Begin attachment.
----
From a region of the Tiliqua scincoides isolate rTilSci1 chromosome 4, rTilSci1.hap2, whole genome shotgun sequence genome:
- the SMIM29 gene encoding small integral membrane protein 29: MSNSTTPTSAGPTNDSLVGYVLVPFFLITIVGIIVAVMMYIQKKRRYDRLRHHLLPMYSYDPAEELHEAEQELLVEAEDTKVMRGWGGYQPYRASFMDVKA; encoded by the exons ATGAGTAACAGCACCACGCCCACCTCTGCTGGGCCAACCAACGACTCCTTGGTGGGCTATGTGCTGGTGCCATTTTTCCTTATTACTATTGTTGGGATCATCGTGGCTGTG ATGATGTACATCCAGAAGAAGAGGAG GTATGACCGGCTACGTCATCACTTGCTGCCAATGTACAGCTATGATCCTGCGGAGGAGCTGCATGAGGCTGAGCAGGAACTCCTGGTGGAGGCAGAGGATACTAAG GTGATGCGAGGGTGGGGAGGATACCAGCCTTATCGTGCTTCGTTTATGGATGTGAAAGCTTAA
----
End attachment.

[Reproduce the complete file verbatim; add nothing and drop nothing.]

From a region of the Tiliqua scincoides isolate rTilSci1 chromosome 4, rTilSci1.hap2, whole genome shotgun sequence genome:
- the SMIM29 gene encoding small integral membrane protein 29: MSNSTTPTSAGPTNDSLVGYVLVPFFLITIVGIIVAVMMYIQKKRRYDRLRHHLLPMYSYDPAEELHEAEQELLVEAEDTKVMRGWGGYQPYRASFMDVKA; encoded by the exons ATGAGTAACAGCACCACGCCCACCTCTGCTGGGCCAACCAACGACTCCTTGGTGGGCTATGTGCTGGTGCCATTTTTCCTTATTACTATTGTTGGGATCATCGTGGCTGTG ATGATGTACATCCAGAAGAAGAGGAG GTATGACCGGCTACGTCATCACTTGCTGCCAATGTACAGCTATGATCCTGCGGAGGAGCTGCATGAGGCTGAGCAGGAACTCCTGGTGGAGGCAGAGGATACTAAG GTGATGCGAGGGTGGGGAGGATACCAGCCTTATCGTGCTTCGTTTATGGATGTGAAAGCTTAA